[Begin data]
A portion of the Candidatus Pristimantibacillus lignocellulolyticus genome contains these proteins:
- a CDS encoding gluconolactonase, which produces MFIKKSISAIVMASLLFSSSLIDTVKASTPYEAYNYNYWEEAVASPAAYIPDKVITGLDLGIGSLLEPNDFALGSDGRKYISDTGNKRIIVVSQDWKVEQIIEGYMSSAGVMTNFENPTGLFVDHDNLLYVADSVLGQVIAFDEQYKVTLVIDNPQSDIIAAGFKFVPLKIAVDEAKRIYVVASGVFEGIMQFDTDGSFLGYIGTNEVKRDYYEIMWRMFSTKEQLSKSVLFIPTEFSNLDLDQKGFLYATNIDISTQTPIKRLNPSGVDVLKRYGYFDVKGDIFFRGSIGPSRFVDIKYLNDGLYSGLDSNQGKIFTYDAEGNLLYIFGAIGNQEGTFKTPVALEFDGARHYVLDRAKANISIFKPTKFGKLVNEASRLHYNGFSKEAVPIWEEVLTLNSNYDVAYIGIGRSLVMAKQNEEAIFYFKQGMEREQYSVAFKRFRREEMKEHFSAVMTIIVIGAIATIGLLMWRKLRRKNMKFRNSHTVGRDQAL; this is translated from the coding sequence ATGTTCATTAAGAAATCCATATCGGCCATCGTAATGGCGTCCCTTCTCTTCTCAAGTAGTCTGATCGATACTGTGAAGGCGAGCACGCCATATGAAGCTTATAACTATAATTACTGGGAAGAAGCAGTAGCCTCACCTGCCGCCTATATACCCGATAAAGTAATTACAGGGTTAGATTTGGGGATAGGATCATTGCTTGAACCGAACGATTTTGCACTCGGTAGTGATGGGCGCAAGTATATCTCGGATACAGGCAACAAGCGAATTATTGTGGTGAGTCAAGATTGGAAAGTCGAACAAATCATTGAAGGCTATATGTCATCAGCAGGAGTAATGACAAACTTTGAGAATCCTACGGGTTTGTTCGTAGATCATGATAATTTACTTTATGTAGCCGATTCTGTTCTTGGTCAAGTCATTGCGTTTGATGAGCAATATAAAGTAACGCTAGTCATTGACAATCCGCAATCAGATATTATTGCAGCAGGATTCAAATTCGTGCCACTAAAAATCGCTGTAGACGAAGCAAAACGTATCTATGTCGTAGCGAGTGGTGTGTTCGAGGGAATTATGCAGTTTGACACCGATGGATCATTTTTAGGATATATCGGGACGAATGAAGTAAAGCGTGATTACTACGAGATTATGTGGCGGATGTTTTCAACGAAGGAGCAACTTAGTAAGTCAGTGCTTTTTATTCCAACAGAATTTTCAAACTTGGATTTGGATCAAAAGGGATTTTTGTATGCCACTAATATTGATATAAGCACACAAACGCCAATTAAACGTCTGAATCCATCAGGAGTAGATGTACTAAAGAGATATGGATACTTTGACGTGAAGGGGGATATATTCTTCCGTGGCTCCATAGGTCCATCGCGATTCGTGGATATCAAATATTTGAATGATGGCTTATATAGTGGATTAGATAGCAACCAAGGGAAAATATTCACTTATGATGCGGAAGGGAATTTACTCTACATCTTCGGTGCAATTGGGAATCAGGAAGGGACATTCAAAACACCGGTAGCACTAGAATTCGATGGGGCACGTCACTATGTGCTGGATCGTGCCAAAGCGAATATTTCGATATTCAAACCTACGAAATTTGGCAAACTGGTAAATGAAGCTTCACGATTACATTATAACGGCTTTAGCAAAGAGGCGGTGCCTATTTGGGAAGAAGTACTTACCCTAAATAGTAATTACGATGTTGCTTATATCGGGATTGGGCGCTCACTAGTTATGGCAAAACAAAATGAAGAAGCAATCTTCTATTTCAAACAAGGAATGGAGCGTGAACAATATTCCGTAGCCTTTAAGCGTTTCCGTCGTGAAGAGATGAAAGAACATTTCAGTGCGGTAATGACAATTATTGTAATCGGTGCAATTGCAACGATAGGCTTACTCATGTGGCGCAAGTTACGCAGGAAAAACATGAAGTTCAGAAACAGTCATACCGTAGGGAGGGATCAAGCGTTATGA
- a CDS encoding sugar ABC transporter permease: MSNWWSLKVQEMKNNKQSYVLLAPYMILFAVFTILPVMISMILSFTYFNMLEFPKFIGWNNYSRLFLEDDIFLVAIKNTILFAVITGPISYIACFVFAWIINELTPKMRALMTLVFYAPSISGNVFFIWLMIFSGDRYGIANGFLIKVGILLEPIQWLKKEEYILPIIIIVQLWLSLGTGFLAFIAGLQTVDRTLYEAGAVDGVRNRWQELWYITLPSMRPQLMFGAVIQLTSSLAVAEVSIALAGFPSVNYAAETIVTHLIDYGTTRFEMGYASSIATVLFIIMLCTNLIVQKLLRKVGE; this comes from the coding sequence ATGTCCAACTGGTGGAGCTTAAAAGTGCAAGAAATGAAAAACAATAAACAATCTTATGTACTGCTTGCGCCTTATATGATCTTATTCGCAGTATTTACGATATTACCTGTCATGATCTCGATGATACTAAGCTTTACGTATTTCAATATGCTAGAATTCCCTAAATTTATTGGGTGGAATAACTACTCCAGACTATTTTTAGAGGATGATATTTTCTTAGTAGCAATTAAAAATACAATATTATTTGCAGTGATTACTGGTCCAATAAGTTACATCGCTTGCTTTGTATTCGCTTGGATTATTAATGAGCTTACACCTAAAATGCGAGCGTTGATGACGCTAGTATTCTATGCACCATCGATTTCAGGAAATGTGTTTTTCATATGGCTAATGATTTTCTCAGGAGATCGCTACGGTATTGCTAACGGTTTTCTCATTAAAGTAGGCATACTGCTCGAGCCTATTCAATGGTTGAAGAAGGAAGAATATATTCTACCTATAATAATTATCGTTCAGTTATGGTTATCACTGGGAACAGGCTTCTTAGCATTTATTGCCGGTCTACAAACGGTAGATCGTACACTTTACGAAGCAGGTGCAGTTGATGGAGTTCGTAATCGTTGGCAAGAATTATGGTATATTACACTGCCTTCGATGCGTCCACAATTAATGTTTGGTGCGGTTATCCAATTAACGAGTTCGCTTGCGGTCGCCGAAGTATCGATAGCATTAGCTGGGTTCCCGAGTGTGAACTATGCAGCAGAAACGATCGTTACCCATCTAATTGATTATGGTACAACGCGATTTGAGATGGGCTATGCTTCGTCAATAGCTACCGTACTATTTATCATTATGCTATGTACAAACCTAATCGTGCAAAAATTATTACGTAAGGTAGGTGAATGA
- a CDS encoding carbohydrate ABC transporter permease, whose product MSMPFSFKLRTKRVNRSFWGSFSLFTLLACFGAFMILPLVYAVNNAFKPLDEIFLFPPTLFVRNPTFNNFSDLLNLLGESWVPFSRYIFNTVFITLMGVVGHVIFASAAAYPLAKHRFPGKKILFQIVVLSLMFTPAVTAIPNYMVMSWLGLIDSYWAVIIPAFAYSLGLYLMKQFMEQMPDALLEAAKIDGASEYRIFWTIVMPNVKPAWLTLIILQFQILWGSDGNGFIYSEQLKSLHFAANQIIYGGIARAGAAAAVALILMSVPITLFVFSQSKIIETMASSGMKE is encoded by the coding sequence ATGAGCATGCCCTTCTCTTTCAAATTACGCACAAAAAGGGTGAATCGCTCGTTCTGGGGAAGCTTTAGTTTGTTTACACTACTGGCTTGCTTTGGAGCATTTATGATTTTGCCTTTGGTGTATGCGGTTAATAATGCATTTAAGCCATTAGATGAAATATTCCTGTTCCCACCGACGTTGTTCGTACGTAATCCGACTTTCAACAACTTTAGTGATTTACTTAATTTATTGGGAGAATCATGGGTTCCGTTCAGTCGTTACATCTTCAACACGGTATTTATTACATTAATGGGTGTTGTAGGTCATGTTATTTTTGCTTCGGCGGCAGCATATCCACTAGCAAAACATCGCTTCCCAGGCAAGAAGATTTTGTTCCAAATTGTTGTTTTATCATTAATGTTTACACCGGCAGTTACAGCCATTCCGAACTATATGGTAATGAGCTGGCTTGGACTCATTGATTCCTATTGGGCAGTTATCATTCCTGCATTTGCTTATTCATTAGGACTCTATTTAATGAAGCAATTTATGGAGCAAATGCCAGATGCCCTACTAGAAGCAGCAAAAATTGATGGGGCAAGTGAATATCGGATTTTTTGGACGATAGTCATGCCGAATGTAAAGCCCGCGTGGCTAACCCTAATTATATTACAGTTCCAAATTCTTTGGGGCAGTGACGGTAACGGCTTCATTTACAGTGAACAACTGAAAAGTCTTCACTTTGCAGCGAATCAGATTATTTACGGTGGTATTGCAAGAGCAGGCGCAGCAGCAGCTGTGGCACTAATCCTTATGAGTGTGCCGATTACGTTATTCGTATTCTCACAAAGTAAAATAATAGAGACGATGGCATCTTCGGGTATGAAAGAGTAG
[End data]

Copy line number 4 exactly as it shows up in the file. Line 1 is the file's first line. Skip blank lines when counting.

- a CDS encoding carbohydrate ABC transporter permease, whose product MSMPFSFKLRTKRVNRSFWGSFSLFTLLACFGAFMILPLVYAVNNAFKPLDEIFLFPPTLFVRNPTFNNFSDLLNLLGESWVPFSRYIFNTVFITLMGVVGHVIFASAAAYPLAKHRFPGKKILFQIVVLSLMFTPAVTAIPNYMVMSWLGLIDSYWAVIIPAFAYSLGLYLMKQFMEQMPDALLEAAKIDGASEYRIFWTIVMPNVKPAWLTLIILQFQILWGSDGNGFIYSEQLKSLHFAANQIIYGGIARAGAAAAVALILMSVPITLFVFSQSKIIETMASSGMKE is encoded by the coding sequence ATGAGCATGCCCTTCTCTTTCAAATTACGCACAAAAAGGGTGAATCGCTCGTTCTGGGGAAGCTTTAGTTTGTTTACACTACTGGCTTGCTTTGGAGCATTTATGATTTTGCCTTTGGTGTATGCGGTTAATAATGCATTTAAGCCATTAGATGAAATATTCCTGTTCCCACCGACGTTGTTCGTACGTAATCCGACTTTCAACAACTTTAGTGATTTACTTAATTTATTGGGAGAATCATGGGTTCCGTTCAGTCGTTACATCTTCAACACGGTATTTATTACATTAATGGGTGTTGTAGGTCATGTTATTTTTGCTTCGGCGGCAGCATATCCACTAGCAAAACATCGCTTCCCAGGCAAGAAGATTTTGTTCCAAATTGTTGTTTTATCATTAATGTTTACACCGGCAGTTACAGCCATTCCGAACTATATGGTAATGAGCTGGCTTGGACTCATTGATTCCTATTGGGCAGTTATCATTCCTGCATTTGCTTATTCATTAGGACTCTATTTAATGAAGCAATTTATGGAGCAAATGCCAGATGCCCTACTAGAAGCAGCAAAAATTGATGGGGCAAGTGAATATCGGATTTTTTGGACGATAGTCATGCCGAATGTAAAGCCCGCGTGGCTAACCCTAATTATATTACAGTTCCAAATTCTTTGGGGCAGTGACGGTAACGGCTTCATTTACAGTGAACAACTGAAAAGTCTTCACTTTGCAGCGAATCAGATTATTTACGGTGGTATTGCAAGAGCAGGCGCAGCAGCAGCTGTGGCACTAATCCTTATGAGTGTGCCGATTACGTTATTCGTATTCTCACAAAGTAAAATAATAGAGACGATGGCATCTTCGGGTATGAAAGAGTAG